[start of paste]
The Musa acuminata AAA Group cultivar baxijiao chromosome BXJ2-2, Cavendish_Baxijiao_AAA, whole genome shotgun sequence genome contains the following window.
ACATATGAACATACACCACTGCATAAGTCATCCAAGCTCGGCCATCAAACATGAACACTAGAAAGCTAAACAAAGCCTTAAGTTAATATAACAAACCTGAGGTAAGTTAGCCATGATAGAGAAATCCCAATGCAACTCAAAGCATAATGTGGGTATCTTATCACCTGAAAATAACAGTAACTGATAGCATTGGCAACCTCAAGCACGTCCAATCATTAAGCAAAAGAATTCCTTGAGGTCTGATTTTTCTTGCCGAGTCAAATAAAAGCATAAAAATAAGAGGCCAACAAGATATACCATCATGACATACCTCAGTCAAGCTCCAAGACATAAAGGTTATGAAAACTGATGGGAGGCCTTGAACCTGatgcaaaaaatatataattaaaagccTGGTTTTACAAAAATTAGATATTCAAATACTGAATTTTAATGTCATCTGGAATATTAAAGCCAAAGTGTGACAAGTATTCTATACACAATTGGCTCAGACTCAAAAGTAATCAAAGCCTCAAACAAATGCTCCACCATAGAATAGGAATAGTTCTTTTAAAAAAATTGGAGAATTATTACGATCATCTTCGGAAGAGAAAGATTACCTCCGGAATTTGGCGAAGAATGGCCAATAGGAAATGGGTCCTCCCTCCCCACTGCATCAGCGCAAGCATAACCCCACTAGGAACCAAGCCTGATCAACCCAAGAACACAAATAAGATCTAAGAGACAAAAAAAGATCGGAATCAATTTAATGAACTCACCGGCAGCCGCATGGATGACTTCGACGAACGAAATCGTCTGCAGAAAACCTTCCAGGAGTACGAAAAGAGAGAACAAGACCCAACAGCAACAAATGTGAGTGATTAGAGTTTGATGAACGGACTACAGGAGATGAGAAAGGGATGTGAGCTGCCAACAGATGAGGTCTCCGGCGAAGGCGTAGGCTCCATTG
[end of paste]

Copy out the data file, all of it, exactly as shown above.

The Musa acuminata AAA Group cultivar baxijiao chromosome BXJ2-2, Cavendish_Baxijiao_AAA, whole genome shotgun sequence genome contains the following window.
ACATATGAACATACACCACTGCATAAGTCATCCAAGCTCGGCCATCAAACATGAACACTAGAAAGCTAAACAAAGCCTTAAGTTAATATAACAAACCTGAGGTAAGTTAGCCATGATAGAGAAATCCCAATGCAACTCAAAGCATAATGTGGGTATCTTATCACCTGAAAATAACAGTAACTGATAGCATTGGCAACCTCAAGCACGTCCAATCATTAAGCAAAAGAATTCCTTGAGGTCTGATTTTTCTTGCCGAGTCAAATAAAAGCATAAAAATAAGAGGCCAACAAGATATACCATCATGACATACCTCAGTCAAGCTCCAAGACATAAAGGTTATGAAAACTGATGGGAGGCCTTGAACCTGatgcaaaaaatatataattaaaagccTGGTTTTACAAAAATTAGATATTCAAATACTGAATTTTAATGTCATCTGGAATATTAAAGCCAAAGTGTGACAAGTATTCTATACACAATTGGCTCAGACTCAAAAGTAATCAAAGCCTCAAACAAATGCTCCACCATAGAATAGGAATAGTTCTTTTAAAAAAATTGGAGAATTATTACGATCATCTTCGGAAGAGAAAGATTACCTCCGGAATTTGGCGAAGAATGGCCAATAGGAAATGGGTCCTCCCTCCCCACTGCATCAGCGCAAGCATAACCCCACTAGGAACCAAGCCTGATCAACCCAAGAACACAAATAAGATCTAAGAGACAAAAAAAGATCGGAATCAATTTAATGAACTCACCGGCAGCCGCATGGATGACTTCGACGAACGAAATCGTCTGCAGAAAACCTTCCAGGAGTACGAAAAGAGAGAACAAGACCCAACAGCAACAAATGTGAGTGATTAGAGTTTGATGAACGGACTACAGGAGATGAGAAAGGGATGTGAGCTGCCAACAGATGAGGTCTCCGGCGAAGGCGTAGGCTCCATTG